The other day I was cutting the lawn and my mower cut out. The previous time I cut the lawn, it cut out about 6 times ‘for no reason’. This time, it would not start again. I asked one of my sons about it – he is a 3rd year automotive apprentice – and he said he’d check it out. He took a look, tried a few things then disappeared. About 10 minutes later, I hear the mower start up. I asked him what he did and he said he ‘Googled It’. He found an article or video that matched the symptoms of our mowers problem and tried the suggested solution. It worked! The gas tank cap wasn’t letting air in so he loosened it off a bit so it could breath then duct taped it for now, so it would work.
We have been interviewing people for some new technical support jobs we created. One of the questions we ask candidates is to describe how they keep their knowledge and skills current or in other words, how do they learn in this fast paced world of technology. More often than not, the top answer involves reading web content such as online articles and magazines, usually driven by the need to search out ideas and answers. Fewer are those that say they have recently taken a course at a higher education institution, studied to obtain a current certification, or read a book. It seems that knowledge is becoming more just-in-time and even transient to some degree. Having been a traditional learner who actually still values classroom or at least course based learning, reading books, and attending conferences, I find myself thinking that the ‘school of Internet’ is a bit lazy. I think I might be wrong about that though. Some of the interview candidates shared stories from their work experience of tackling complex projects or problems that they had not previously faced, and learning how to do the work, by ‘researching’ online. I’m not sure that a traditional course would help with real-time work like this.
It is true that you can find out how to do something, almost anything, by searching online. I had to unclog one of our bathtubs last summer and the drain stopper was atypical. I could not figure out how to remove it. I watched numerous do-it-yourself (DIY) videos on how to unclog a bathtub but none matched the type of drain stopper I was dealing with. Finally, I stumbled upon a video posted by someone who had the exact same stopper – he said he spent a lot of time, like me, looking for the right video but could not find it. So, when he figured out how to remove the stopper, he felt compelled to post a video showing the steps so others would have an easier time of it (like me). Isn’t it amazing that people take time to record sophisticated projects and problem solving with no expectation of anything in return?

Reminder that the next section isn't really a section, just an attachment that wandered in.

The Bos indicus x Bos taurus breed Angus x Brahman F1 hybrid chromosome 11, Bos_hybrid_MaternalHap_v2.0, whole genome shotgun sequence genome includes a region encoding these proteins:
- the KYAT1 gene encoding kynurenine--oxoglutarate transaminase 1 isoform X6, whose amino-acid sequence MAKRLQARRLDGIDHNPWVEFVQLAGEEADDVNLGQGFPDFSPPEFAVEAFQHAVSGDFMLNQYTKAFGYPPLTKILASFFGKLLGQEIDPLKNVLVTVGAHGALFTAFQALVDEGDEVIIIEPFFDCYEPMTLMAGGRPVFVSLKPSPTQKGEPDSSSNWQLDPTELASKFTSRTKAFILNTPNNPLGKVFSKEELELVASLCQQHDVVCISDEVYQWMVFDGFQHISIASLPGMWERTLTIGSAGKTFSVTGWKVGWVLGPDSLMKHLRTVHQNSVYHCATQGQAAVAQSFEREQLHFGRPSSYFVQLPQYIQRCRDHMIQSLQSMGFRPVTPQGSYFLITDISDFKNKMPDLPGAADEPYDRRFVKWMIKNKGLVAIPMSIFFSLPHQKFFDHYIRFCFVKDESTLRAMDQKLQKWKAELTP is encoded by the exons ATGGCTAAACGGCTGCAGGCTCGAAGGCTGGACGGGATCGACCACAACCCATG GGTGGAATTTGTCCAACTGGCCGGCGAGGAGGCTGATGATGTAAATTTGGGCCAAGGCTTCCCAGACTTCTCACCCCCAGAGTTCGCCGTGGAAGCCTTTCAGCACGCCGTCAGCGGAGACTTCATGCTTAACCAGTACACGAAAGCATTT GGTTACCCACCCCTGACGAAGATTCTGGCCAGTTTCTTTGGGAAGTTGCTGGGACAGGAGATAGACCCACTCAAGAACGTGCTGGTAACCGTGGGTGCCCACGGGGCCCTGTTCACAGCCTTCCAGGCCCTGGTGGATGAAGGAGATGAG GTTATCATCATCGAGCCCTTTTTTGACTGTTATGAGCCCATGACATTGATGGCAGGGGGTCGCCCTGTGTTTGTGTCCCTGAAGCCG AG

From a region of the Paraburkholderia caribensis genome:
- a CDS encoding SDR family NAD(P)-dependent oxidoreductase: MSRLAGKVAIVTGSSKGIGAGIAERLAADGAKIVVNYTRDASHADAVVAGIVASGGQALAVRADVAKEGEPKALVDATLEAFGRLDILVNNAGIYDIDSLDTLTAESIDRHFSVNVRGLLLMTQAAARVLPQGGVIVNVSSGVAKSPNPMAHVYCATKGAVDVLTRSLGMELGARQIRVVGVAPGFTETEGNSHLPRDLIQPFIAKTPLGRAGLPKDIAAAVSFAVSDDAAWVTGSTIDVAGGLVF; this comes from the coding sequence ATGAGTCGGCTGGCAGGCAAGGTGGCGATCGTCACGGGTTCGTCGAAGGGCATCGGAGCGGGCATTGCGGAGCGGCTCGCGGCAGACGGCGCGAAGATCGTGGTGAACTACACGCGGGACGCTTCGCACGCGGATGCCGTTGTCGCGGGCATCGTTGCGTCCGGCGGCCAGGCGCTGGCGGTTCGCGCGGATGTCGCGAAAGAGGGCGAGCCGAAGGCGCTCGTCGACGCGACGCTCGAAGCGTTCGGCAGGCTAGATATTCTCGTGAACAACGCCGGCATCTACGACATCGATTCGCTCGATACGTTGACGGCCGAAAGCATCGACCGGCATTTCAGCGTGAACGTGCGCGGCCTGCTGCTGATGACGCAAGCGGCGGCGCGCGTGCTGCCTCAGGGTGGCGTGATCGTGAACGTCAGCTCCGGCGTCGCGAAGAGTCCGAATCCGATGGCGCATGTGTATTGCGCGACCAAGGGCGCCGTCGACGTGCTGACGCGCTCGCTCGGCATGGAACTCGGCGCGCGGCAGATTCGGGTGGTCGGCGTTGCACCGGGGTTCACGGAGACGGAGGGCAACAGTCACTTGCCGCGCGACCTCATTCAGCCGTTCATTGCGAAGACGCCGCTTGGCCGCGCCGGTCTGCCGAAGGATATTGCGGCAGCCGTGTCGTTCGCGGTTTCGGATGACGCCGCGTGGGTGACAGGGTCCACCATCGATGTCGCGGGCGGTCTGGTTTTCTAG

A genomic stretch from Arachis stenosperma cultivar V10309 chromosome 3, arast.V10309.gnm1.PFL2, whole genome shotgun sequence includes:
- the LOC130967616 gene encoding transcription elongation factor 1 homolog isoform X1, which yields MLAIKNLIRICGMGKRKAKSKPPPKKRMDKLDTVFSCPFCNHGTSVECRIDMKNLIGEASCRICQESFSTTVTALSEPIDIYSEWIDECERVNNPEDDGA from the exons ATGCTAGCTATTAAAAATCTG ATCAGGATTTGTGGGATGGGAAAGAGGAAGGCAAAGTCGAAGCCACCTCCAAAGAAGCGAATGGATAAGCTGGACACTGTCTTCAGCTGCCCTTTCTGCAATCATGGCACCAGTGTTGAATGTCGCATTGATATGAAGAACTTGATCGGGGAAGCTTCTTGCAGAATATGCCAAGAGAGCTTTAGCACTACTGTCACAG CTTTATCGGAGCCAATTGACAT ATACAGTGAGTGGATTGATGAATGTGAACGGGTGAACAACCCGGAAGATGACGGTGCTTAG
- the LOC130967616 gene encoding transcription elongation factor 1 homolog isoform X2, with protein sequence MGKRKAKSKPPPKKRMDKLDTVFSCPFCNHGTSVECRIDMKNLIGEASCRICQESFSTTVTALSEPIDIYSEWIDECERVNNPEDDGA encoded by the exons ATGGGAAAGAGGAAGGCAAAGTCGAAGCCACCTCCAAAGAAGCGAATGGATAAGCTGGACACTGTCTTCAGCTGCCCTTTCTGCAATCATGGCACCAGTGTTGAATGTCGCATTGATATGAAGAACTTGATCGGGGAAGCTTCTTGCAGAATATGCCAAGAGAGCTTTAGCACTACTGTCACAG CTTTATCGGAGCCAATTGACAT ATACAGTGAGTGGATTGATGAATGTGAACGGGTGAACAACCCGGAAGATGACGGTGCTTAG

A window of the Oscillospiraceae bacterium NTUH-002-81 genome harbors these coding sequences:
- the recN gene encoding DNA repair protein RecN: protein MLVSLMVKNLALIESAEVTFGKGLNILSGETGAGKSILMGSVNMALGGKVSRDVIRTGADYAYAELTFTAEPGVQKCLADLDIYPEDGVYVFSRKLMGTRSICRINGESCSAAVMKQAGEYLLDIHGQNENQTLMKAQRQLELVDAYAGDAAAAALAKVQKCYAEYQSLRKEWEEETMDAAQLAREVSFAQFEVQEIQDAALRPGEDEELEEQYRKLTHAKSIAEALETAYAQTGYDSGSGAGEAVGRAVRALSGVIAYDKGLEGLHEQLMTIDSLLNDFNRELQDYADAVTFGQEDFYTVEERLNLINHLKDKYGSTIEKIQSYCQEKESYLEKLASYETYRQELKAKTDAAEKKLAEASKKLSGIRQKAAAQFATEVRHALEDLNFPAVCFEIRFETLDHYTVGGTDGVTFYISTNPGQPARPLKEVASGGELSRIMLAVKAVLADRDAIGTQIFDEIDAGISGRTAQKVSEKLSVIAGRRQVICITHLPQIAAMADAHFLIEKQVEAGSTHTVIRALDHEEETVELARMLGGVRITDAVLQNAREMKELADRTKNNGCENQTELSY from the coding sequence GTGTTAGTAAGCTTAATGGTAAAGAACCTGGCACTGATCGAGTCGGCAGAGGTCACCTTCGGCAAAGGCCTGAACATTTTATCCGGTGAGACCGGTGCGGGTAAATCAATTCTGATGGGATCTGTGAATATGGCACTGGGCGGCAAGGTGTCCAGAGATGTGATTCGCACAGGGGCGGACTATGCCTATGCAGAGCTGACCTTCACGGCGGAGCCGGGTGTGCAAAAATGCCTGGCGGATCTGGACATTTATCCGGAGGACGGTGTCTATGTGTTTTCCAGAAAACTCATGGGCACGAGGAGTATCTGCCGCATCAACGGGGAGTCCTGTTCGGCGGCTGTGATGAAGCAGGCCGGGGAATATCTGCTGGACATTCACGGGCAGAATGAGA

There is so much information and knowledge moving online, actually all of it is! The value of a traditional classroom based education is in question. By that I mean using the traditional broadcast technology where a person lectures or imparts information and knowledge to others and they are assessed on how well they can recall it later. The value of a face to face learning experience should probably be more focused on relationships, communication (written, verbal, electronic), collaboration, developing initiative, learning how to think critically, problem solve, undertake research, and learning how to learn. All content is electronic and perhaps soon all online and free so what is needed is careful guidance, facilitation, mentoring, and coaching to help learners (young and older) access relevant content while they develop important competencies such as those listed earlier. It is less about what you know (sorry Jeopardy) and more about knowing how to know, relate, care, give, support, think, express, etc. and finding and connecting relevant content as needed.
The power of Internet search grows with every individual search. “Google now processes over 40,000 search queries every second on average (visualize them here), which translates to over 3.5 billion searches per day and 1.2 trillion searches per year worldwide” (Nov 11, 2014 http://www.internetlivestats.com/google-search-statistics/). Beyond search are sophisticated analytics and predictions tools like IBM’s Watson which “has ingested more than 600,000-plus pieces of medical evidence, and two million pages of text from 42 medical journals and clinical trials in the area of oncology research. Watson has the power to sift through 1.5 million patient records representing decades of cancer treatment history, such as medical records and patient outcomes, and provide to physicians evidence-based treatment options all in a matter of seconds” (Feb 8, 2013 http://www.mskcc.org/pressroom/press/ibm-watson-hard-work-new-breakthroughs-transform-quality-care-patients). Watson is becoming the most capable cancer diagnostic ‘doctor’ on the planet.
In this years municipal election there is a candidate, who will remain unnamed here, running for the school board where I live who believes “students need to put down their iPads and smart phones, and learn the way that their parents’ generation did. We need to get back to basics – reading, writing and ‘rithmatic, and learning how to communicate with each other”. I think she is missing the reality of our age – it is nothing like the previous generation and learning the ‘old’ way will not serve students or adults well. Sure, there is a lot of off task use of digital devices but that is more of a growing pain in a system that takes an inordinate amount of time to shift gears. We need to embrace the future while retaining the important aspects of the past!
I am increasingly appreciative of the power of “Just Google it!”, how about you?